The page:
Electrical problem?

Tiny
MARTINI-22
  • MEMBER
  • 1991 NISSAN STANZA
  • 145,000 MILES
I currently drive an automatic 1991 Nissan Stanza XE with a KA24E inline 4 cylinder engine. I've always noticed that when I am at a stop the car sometimes surges when it idles, but sometimes it is perfectly fine. When I use any electrical component, like the AC for example, the car idle lowers to about 500 RPMs at a stop. Another thing I have noticed is when I park and go to roll the power windows up that if I hold onto the switch after the window is all the way up the idle surges too. I find this car to be really weird because when I'm driving it runs perfect. Since we got the car we have replaced the Idle Air Control, Throttle Position Sensor, cleaned the EGR valve and the Mass Air Flow Sensor, but still there seems to be an issue when I use anything that needs electricity. I also tested the alternator. I turned the car on and unplugged the battery, the car kept running so I don't see it as the issue. I think a wiring harness might be starting to go, but I don't know if that's the problem or if it could be something else.
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Sunday, April 22nd, 2012 AT 12:47 AM

5 Replies

Tiny
CARADIODOC
  • EXPERT
NEVER disconnect the battery with the engine running. That's a real easy way to do a lot of expensive damage. That was a test done many years ago by mechanics who didn't understand how these simple systems work. All AC generators develop "ripple" voltage. The battery smooths that out which eliminates the problem it can cause. If you want to tell if the generator is working, use a digital voltmeter to measure battery voltage while the engine is running. It must be between 13.75 and 14.75 volts.

If the generator has one defective diode out of the six, you will lose exactly two thirds of its output capacity. Ripple will also increase greatly. That can cause the symptoms you described, especially at idle where maximum output is going to be even lower. I'd start with a load test on the generator. Most professional testers display ripple as a bar graph, not a number. If ripple is high and maximum output is around 20-30 amps, suspect the generator.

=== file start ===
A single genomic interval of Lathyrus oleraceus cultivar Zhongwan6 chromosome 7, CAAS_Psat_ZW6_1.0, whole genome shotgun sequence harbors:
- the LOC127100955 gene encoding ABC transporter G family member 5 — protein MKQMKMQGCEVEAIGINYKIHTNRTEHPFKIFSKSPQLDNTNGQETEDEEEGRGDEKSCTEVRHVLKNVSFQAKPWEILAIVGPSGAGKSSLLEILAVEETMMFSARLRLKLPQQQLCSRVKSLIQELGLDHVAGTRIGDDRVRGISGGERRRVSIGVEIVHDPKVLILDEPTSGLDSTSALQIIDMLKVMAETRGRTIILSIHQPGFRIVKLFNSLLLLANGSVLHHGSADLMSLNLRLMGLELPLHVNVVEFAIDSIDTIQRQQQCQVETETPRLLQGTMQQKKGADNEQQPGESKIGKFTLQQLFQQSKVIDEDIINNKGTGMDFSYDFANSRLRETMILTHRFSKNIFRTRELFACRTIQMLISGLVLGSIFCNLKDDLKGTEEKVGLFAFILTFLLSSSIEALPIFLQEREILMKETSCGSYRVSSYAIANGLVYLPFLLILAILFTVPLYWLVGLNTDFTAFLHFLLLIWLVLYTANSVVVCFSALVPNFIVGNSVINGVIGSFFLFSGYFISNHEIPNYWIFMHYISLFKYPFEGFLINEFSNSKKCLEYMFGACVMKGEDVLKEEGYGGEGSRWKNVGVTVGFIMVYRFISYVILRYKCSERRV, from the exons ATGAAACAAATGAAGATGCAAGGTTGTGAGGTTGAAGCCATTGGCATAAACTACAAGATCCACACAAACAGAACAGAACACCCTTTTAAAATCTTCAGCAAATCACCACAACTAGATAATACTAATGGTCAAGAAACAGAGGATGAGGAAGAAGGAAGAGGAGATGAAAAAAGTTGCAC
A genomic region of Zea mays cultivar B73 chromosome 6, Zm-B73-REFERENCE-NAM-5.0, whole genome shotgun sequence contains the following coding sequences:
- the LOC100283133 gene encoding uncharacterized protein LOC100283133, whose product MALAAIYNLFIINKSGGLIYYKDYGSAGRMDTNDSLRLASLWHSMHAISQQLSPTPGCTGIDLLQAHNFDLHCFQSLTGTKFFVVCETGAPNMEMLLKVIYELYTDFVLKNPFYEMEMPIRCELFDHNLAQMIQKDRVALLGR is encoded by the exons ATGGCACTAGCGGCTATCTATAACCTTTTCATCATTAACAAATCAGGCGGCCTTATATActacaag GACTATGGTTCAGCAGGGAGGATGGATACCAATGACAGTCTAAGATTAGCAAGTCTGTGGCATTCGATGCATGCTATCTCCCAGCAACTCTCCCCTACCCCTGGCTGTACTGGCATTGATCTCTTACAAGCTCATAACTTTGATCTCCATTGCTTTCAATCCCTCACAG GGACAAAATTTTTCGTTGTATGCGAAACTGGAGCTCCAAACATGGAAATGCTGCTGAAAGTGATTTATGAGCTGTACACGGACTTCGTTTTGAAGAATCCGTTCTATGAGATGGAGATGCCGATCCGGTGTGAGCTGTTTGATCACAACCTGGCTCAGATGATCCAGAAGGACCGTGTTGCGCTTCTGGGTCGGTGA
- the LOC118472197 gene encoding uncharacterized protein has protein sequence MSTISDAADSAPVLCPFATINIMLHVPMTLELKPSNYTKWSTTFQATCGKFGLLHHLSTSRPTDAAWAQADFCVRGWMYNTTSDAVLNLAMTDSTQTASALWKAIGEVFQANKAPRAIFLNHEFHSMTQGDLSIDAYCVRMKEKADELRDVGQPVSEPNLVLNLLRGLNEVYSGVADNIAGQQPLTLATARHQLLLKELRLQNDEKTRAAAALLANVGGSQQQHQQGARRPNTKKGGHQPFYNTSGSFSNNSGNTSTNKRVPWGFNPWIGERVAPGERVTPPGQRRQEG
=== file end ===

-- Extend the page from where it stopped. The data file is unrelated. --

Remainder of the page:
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Sunday, April 22nd, 2012 AT 1:46 AM
Tiny
KHLOW2008
  • EXPERT
If the engine is not idling at optimum efficiency, the problem can occur. It is not necessarily electrically related though increased draining of electrical power can cause it.

Improperly adjusted ignition timing and valve clearances are possible causes,

Did you clean the throttle body while rlacing the TPS and IAC?
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Sunday, April 22nd, 2012 AT 5:12 AM
Tiny
MARTINI-22
  • MEMBER
I will definitively check the voltage of the generator. We did clean the throttle body and the IAC as well. The only other thing I could think of is either a faulty MAF sensor or EGR vavle. The problem only occurs when I'm using stuff that requires a lot of power though
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Sunday, April 22nd, 2012 AT 5:51 AM
Tiny
MARTINI-22
  • MEMBER
Ok did the battery and load test. Battery was at 12.7 when the car was on it was at 13.7 I turned on the lights and the car rippled but came back up. I turned on the brights and the radio and it came back up, but when I turned on the AC it went down to 12.5 and didnt come back up. The Idle was low too. We tested the alternator itself and it was perfectly fine
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Monday, April 23rd, 2012 AT 2:59 AM
Tiny
CARADIODOC
  • EXPERT
I think there might be some confusion. The generator is not perfectly fine if the voltage dropped to 12.5 volts. Unless the belt is loose, that sure sounds like there's a bad diode in it.

The load test you need to do is with a professional load testing machine. It will draw the maximum current your generator can deliver while maintaining at least 13.75 volts. By turning on the lights and AC, you were doing a similar test but the generator should have easily kept up with that minimal demand.

Your generator is rated at 80 amps. If one diode is defective, you will lose exactly two thirds of its capacity so about 25 amps is all you'll get. Head lights, tail lights, and the heater fan will draw around 20 amps leaving not much left over. Once that capacity is exceeded, voltage will start to drop.

One other thing to consider is generators are less efficient as they slow down so load tests are always performed with the engine at 2000 rpm. If you made your observations at idle, you may not have a generator problem although the voltage still shouldn't have dropped that low.

It also sounds like you might not be understanding exactly what "ripple" is. It has nothing to do with engine idle speed as your comment suggests. It is the variation in voltage developed by the generator. For a better explanation if ripple, look at the bottom of this page under "Excessive Ripple":

http://randysrepairshop.net/charging-systems.html
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Monday, April 23rd, 2012 AT 10:21 AM

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